How many VoIP Phones can my internet connection support?

Open and run a Speed Test.

Look at the two numbers on your speed test: The Download Speed and Upload Speed

Take whichever number is lower (typically the upload speed) – we’ll call this your bandwidth speed. Now match your bandwidth with the number in the chart below: 

VoIP Speed test: How to do the math

If you want to find the exact number of lines you can support, here’s how it works:

  • First take your upload speed and multiply it by 1000. This is to convert it from Mbps to Kbps. For example, 11.99 Mbps = 11,990 Kbps. If your speed is already expressed in Kbps, leave it as is.
  • Now divide this number by 445. This will tell you the recommended number of phone lines your connection can support. For example, 11,990 / 445 = 27 VoIP phone lines.
  • To find the maximum number, take that same number and divide it by 100. This is how many phone lines you can support in a perfect world, if your connection speed were to be completely steady and if you weren’t using your internet for any other activities, like internet browsing or downloading.

Maximum VS Recommended number of lines: What's the difference?

The number of VoIP lines you can support doesn’t just depend on your internet speed. It also depends on how much of your bandwidth is used up by other things, like internet browsing, email, online software, web-based POS systems, etc.

Our recommended number of lines takes into account these other browsing activities, as well as natural fluctuation of internet speed throughout the day.

The maximum number of lines you could support if your connection is used exclusively for VoIP, and your internet speed is consistent. Cable internet speeds tend to fluctuate, whereas newer fiber connections are more reliable.

What do the VoIP speed test numbers mean?

  • Upload Speed – The upload speed shows the upload capability of your connection, measured in megabits per second (Mbps). Because this number is typically lower than your download speed, this reflects the actual bandwidth available to your computer.
  • Download Speed – shows the download capability of your connection. It’s the maximum amount of data your connection can receive, measured in megabits per second (Mbps). As long as your upload speed is lower than your download speed, you can ignore this number. In the rare case where this number is higher, then this is your actual bandwidth.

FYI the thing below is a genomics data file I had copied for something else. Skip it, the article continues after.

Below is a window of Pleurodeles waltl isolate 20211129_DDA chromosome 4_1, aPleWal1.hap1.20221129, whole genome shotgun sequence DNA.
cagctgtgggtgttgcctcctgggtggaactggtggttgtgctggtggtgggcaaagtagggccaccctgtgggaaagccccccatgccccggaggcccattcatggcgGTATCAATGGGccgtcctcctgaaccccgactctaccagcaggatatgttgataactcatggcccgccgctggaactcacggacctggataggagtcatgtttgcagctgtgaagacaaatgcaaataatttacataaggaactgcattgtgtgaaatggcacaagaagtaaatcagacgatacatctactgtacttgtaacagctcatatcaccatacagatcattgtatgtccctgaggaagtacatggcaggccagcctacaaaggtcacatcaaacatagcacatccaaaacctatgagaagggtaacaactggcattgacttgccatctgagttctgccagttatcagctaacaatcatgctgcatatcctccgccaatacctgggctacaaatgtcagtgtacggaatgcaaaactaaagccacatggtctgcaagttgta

• Ping – the amount of time it takes for your computer to communicate with a server. On a VoIP phone call, this constitutes the latency (or delay) between you and person you’re speaking with. Small delays aren’t noticeable, so as long as this number is below 100ms, you should be good to go.

What is Bandwidth?

Bandwidth is maximum rate at which your network can transfer data. It’s one of the key factors in the VoIP speed test since it determines how many concurrent phone calls your connection can handle.

Bandwidth is measured by your download and upload speed – the rate information travels to and from your computer. Whichever number is lower is your bandwidth. Because most consumers download much more than they upload, most internet service providers (ISPs) design the network to allow faster downloads than uploads. This is why your upload speed is probably lower than your download speed.

Now, each VoIP phone call typically requires 100 Kpbs up and down – or 10th Mbps. So if your upload speed is 10 Mbps, you could theoretically handle up to 100 VoIP phone calls at once. The actual number, however, is closer to 10 or 20 calls. 

Here’s why:

There’s two main reasons why you need to give some leeway when measuring bandwidth. 

For one, internet speeds fluctuate throughout the day. When more subscribers in your local area are using the internet, speeds can vary up to 21 percent, according to studies on broadband internet connections.

Another factor is web browsing. If you’re using the same internet connection to check email, stream videos, or run web applications, your VoIP lines will have to compete for bandwidth. Heavy internet activity (Email + Youtube + Spotify) takes about 1 Mbps download per user. 

Fortunately they don’t require nearly as much upload bandwidth – the typically more important factor for VoIP phone calls. We’ll say you lose just about 0.25 Mbps per user for internet browsing. 

The exception is if you do a lot of upload-intensive work, like sharing videos/graphics or collaborating on files. Then this number could be a lot higher.

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